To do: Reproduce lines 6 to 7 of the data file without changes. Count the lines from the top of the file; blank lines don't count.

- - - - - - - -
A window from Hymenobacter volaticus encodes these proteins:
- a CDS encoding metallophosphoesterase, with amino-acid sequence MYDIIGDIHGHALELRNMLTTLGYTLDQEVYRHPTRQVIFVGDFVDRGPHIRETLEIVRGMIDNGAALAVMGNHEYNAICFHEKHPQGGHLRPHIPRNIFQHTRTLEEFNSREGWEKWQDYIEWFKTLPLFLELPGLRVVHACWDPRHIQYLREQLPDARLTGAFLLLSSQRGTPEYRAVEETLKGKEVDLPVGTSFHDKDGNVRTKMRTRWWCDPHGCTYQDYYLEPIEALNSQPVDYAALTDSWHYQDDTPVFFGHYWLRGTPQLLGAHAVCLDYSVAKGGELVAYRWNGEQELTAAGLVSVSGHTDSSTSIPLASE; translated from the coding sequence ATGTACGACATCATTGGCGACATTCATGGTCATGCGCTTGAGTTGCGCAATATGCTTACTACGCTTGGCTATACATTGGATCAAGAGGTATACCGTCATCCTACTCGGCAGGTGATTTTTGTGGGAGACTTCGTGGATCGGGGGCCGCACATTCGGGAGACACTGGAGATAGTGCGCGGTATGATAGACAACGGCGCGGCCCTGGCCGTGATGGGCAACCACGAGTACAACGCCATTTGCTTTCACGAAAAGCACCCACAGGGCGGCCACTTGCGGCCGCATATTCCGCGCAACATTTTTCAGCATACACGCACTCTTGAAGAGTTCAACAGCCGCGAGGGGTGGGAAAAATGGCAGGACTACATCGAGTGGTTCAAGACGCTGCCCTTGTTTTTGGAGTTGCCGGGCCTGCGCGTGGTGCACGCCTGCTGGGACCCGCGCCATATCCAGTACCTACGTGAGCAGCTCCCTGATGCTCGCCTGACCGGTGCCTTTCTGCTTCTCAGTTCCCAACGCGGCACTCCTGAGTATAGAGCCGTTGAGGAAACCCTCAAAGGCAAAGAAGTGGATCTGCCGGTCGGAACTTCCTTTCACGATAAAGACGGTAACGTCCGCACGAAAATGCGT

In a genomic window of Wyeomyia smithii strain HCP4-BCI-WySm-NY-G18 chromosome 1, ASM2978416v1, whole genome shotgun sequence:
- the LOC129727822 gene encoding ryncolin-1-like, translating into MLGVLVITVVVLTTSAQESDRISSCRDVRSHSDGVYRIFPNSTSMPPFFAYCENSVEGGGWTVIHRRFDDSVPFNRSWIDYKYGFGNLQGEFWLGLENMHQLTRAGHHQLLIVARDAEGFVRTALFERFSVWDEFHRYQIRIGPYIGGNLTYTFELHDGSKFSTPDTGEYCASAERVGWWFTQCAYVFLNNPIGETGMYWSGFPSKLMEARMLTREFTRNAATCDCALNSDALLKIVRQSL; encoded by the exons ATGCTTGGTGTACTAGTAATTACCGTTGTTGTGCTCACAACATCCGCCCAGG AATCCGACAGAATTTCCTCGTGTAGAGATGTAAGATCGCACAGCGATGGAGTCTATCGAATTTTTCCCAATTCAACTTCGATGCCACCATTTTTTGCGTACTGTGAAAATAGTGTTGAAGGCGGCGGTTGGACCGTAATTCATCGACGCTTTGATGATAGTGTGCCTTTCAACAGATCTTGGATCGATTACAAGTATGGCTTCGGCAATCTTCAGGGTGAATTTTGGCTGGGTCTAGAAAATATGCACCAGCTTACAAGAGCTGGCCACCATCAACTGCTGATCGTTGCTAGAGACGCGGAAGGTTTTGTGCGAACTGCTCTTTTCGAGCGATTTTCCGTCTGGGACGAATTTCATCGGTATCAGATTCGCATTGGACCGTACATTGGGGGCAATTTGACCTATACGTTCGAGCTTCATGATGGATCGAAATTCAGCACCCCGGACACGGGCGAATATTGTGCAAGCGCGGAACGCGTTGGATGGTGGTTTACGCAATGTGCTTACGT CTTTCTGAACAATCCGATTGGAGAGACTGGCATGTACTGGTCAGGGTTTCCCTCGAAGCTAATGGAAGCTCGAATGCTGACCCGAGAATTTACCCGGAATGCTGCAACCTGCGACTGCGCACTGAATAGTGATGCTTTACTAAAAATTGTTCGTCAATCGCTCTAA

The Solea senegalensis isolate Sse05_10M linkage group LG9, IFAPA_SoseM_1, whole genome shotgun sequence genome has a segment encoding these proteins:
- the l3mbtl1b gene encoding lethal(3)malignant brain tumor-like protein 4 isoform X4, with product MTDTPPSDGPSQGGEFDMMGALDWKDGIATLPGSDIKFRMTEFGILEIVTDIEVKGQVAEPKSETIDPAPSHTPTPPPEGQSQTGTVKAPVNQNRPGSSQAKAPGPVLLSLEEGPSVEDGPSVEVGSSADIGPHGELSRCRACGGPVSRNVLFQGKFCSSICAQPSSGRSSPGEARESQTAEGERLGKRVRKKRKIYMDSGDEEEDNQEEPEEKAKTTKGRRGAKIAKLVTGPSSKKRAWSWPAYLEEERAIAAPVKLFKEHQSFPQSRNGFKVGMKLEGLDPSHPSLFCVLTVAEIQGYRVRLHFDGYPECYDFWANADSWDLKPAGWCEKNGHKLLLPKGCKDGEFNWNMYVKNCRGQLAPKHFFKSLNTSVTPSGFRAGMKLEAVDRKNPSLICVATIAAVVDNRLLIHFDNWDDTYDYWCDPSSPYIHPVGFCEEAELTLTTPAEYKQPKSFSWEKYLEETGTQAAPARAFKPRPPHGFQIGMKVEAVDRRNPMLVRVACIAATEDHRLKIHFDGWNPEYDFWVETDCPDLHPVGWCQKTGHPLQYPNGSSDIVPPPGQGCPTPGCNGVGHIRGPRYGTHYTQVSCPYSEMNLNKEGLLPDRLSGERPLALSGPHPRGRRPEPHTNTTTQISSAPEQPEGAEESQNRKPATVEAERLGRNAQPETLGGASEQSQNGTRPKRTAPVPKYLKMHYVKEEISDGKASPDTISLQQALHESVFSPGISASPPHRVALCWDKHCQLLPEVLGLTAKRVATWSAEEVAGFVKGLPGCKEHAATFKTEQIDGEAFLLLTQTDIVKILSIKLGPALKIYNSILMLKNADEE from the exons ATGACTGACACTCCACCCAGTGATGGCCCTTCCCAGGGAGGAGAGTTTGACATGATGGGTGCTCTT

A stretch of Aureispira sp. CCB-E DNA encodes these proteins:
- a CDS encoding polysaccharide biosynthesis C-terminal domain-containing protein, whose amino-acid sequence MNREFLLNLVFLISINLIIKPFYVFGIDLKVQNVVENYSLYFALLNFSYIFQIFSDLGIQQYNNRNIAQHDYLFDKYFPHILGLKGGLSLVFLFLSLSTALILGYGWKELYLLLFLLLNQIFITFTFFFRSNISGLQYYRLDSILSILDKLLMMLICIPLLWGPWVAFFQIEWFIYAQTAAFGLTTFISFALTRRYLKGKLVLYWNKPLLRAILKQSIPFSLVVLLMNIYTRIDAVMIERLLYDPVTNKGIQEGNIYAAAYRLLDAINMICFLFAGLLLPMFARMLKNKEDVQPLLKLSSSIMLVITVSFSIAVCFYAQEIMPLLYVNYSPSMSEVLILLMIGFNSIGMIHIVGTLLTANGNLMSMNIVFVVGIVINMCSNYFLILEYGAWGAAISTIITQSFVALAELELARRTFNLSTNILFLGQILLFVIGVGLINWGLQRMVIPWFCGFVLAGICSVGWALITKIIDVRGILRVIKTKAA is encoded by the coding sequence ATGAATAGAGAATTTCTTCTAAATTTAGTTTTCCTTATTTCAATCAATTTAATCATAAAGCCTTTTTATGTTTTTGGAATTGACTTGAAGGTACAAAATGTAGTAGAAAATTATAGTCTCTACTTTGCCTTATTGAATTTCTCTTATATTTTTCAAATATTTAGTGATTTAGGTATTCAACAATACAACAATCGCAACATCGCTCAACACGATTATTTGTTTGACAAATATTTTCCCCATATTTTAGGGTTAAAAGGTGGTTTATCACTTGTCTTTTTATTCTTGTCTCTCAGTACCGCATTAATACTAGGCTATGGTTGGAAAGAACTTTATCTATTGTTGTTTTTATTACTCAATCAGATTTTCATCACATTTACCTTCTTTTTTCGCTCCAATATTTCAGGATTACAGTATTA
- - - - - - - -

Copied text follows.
- the l3mbtl1b gene encoding lethal(3)malignant brain tumor-like protein 4 isoform X4, with product MTDTPPSDGPSQGGEFDMMGALDWKDGIATLPGSDIKFRMTEFGILEIVTDIEVKGQVAEPKSETIDPAPSHTPTPPPEGQSQTGTVKAPVNQNRPGSSQAKAPGPVLLSLEEGPSVEDGPSVEVGSSADIGPHGELSRCRACGGPVSRNVLFQGKFCSSICAQPSSGRSSPGEARESQTAEGERLGKRVRKKRKIYMDSGDEEEDNQEEPEEKAKTTKGRRGAKIAKLVTGPSSKKRAWSWPAYLEEERAIAAPVKLFKEHQSFPQSRNGFKVGMKLEGLDPSHPSLFCVLTVAEIQGYRVRLHFDGYPECYDFWANADSWDLKPAGWCEKNGHKLLLPKGCKDGEFNWNMYVKNCRGQLAPKHFFKSLNTSVTPSGFRAGMKLEAVDRKNPSLICVATIAAVVDNRLLIHFDNWDDTYDYWCDPSSPYIHPVGFCEEAELTLTTPAEYKQPKSFSWEKYLEETGTQAAPARAFKPRPPHGFQIGMKVEAVDRRNPMLVRVACIAATEDHRLKIHFDGWNPEYDFWVETDCPDLHPVGWCQKTGHPLQYPNGSSDIVPPPGQGCPTPGCNGVGHIRGPRYGTHYTQVSCPYSEMNLNKEGLLPDRLSGERPLALSGPHPRGRRPEPHTNTTTQISSAPEQPEGAEESQNRKPATVEAERLGRNAQPETLGGASEQSQNGTRPKRTAPVPKYLKMHYVKEEISDGKASPDTISLQQALHESVFSPGISASPPHRVALCWDKHCQLLPEVLGLTAKRVATWSAEEVAGFVKGLPGCKEHAATFKTEQIDGEAFLLLTQTDIVKILSIKLGPALKIYNSILMLKNADEE from the exons ATGACTGACACTCCACCCAGTGATGGCCCTTCCCAGGGAGGAGAGTTTGACATGATGGGTGCTCTT

A stretch of Aureispira sp. CCB-E DNA encodes these proteins: